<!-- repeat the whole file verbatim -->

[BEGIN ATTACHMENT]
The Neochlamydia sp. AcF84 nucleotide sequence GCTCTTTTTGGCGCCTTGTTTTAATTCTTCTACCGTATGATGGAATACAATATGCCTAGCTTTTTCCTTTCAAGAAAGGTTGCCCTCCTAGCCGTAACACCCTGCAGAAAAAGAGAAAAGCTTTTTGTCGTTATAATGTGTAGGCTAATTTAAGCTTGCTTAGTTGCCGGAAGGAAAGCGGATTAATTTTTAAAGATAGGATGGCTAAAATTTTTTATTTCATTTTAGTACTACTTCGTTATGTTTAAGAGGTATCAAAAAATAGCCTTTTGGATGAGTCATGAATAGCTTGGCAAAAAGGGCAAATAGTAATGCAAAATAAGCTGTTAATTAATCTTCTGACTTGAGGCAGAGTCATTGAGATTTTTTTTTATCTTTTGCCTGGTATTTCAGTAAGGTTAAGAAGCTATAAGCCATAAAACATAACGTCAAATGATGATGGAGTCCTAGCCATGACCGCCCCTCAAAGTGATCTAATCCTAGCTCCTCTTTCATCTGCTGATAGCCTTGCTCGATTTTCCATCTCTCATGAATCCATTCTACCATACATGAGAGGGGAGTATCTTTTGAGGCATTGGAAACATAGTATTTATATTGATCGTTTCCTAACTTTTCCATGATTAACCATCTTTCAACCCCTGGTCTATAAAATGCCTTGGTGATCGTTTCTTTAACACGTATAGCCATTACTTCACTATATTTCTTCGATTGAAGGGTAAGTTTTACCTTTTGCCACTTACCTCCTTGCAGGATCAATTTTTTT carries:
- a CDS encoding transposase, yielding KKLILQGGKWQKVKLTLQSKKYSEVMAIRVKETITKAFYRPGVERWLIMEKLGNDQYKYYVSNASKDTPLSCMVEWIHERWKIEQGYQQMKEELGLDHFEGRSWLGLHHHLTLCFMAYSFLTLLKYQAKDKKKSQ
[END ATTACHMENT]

The Neochlamydia sp. AcF84 nucleotide sequence GCTCTTTTTGGCGCCTTGTTTTAATTCTTCTACCGTATGATGGAATACAATATGCCTAGCTTTTTCCTTTCAAGAAAGGTTGCCCTCCTAGCCGTAACACCCTGCAGAAAAAGAGAAAAGCTTTTTGTCGTTATAATGTGTAGGCTAATTTAAGCTTGCTTAGTTGCCGGAAGGAAAGCGGATTAATTTTTAAAGATAGGATGGCTAAAATTTTTTATTTCATTTTAGTACTACTTCGTTATGTTTAAGAGGTATCAAAAAATAGCCTTTTGGATGAGTCATGAATAGCTTGGCAAAAAGGGCAAATAGTAATGCAAAATAAGCTGTTAATTAATCTTCTGACTTGAGGCAGAGTCATTGAGATTTTTTTTTATCTTTTGCCTGGTATTTCAGTAAGGTTAAGAAGCTATAAGCCATAAAACATAACGTCAAATGATGATGGAGTCCTAGCCATGACCGCCCCTCAAAGTGATCTAATCCTAGCTCCTCTTTCATCTGCTGATAGCCTTGCTCGATTTTCCATCTCTCATGAATCCATTCTACCATACATGAGAGGGGAGTATCTTTTGAGGCATTGGAAACATAGTATTTATATTGATCGTTTCCTAACTTTTCCATGATTAACCATCTTTCAACCCCTGGTCTATAAAATGCCTTGGTGATCGTTTCTTTAACACGTATAGCCATTACTTCACTATATTTCTTCGATTGAAGGGTAAGTTTTACCTTTTGCCACTTACCTCCTTGCAGGATCAATTTTTTT carries:
- a CDS encoding transposase, yielding KKLILQGGKWQKVKLTLQSKKYSEVMAIRVKETITKAFYRPGVERWLIMEKLGNDQYKYYVSNASKDTPLSCMVEWIHERWKIEQGYQQMKEELGLDHFEGRSWLGLHHHLTLCFMAYSFLTLLKYQAKDKKKSQ